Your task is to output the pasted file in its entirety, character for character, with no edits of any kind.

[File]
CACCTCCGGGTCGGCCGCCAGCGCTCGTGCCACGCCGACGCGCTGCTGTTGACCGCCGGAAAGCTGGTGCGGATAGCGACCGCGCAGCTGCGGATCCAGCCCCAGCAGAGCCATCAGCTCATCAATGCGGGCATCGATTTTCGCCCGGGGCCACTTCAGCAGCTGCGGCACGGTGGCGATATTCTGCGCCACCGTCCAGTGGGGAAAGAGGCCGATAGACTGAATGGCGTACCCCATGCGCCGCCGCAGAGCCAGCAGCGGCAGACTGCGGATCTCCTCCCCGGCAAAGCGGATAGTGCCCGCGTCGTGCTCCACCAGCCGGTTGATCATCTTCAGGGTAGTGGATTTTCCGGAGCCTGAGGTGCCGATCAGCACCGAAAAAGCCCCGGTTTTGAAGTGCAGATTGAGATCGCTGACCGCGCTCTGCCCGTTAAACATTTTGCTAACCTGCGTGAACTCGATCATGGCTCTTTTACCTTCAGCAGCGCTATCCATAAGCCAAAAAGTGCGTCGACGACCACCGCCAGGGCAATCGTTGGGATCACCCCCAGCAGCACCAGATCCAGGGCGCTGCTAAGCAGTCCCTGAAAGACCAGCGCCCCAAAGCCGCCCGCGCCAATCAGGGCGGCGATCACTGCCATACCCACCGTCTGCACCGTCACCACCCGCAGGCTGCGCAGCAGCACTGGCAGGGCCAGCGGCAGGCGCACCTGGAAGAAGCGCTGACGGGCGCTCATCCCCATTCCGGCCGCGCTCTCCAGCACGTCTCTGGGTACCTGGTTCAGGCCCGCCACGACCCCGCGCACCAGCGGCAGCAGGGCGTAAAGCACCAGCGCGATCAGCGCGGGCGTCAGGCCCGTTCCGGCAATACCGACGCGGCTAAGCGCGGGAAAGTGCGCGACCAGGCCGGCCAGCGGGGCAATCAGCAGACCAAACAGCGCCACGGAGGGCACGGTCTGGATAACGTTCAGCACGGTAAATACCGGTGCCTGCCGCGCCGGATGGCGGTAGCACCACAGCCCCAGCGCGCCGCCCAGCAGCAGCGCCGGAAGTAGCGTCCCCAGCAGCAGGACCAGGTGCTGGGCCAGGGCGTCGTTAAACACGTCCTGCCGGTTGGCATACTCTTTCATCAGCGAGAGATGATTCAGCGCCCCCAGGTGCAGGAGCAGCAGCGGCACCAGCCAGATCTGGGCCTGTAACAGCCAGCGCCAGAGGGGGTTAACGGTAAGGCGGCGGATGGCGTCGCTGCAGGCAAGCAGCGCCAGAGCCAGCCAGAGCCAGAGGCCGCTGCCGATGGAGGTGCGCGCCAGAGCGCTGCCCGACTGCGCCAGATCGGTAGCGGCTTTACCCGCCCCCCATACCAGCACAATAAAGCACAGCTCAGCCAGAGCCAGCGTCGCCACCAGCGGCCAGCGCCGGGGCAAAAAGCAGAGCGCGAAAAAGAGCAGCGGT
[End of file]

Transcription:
CACCTCCGGGTCGGCCGCCAGCGCTCGTGCCACGCCGACGCGCTGCTGTTGACCGCCGGAAAGCTGGTGCGGATAGCGACCGCGCAGCTGCGGATCCAGCCCCAGCAGAGCCATCAGCTCATCAATGCGGGCATCGATTTTCGCCCGGGGCCACTTCAGCAGCTGCGGCACGGTGGCGATATTCTGCGCCACCGTCCAGTGGGGAAAGAGGCCGATAGACTGAATGGCGTACCCCATGCGCCGCCGCAGAGCCAGCAGCGGCAGACTGCGGATCTCCTCCCCGGCAAAGCGGATAGTGCCCGCGTCGTGCTCCACCAGCCGGTTGATCATCTTCAGGGTAGTGGATTTTCCGGAGCCTGAGGTGCCGATCAGCACCGAAAAAGCCCCGGTTTTGAAGTGCAGATTGAGATCGCTGACCGCGCTCTGCCCGTTAAACATTTTGCTAACCTGCGTGAACTCGATCATGGCTCTTTTACCTTCAGCAGCGCTATCCATAAGCCAAAAAGTGCGTCGACGACCACCGCCAGGGCAATCGTTGGGATCACCCCCAGCAGCACCAGATCCAGGGCGCTGCTAAGCAGTCCCTGAAAGACCAGCGCCCCAAAGCCGCCCGCGCCAATCAGGGCGGCGATCACTGCCATACCCACCGTCTGCACCGTCACCACCCGCAGGCTGCGCAGCAGCACTGGCAGGGCCAGCGGCAGGCGCACCTGGAAGAAGCGCTGACGGGCGCTCATCCCCATTCCGGCCGCGCTCTCCAGCACGTCTCTGGGTACCTGGTTCAGGCCCGCCACGACCCCGCGCACCAGCGGCAGCAGGGCGTAAAGCACCAGCGCGATCAGCGCGGGCGTCAGGCCCGTTCCGGCAATACCGACGCGGCTAAGCGCGGGAAAGTGCGCGACCAGGCCGGCCAGCGGGGCAATCAGCAGACCAAACAGCGCCACGGAGGGCACGGTCTGGATAACGTTCAGCACGGTAAATACCGGTGCCTGCCGCGCCGGATGGCGGTAGCACCACAGCCCCAGCGCGCCGCCCAGCAGCAGCGCCGGAAGTAGCGTCCCCAGCAGCAGGACCAGGTGCTGGGCCAGGGCGTCGTTAAACACGTCCTGCCGGTTGGCATACTCTTTCATCAGCGAGAGATGATTCAGCGCCCCCAGGTGCAGGAGCAGCAGCGGCACCAGCCAGATCTGGGCCTGTAACAGCCAGCGCCAGAGGGGGTTAACGGTAAGGCGGCGGATGGCGTCGCTGCAGGCAAGCAGCGCCAGAGCCAGCCAGAGCCAGAGGCCGCTGCCGATGGAGGTGCGCGCCAGAGCGCTGCCCGACTGCGCCAGATCGGTAGCGGCTTTACCCGCCCCCCATACCAGCACAATAAAGCACAGCTCAGCCAGAGCCAGCGTCGCCACCAGCGGCCAGCGCCGGGGCAAAAAGCAGAGCGCGAAAAAGAGCAGCGGT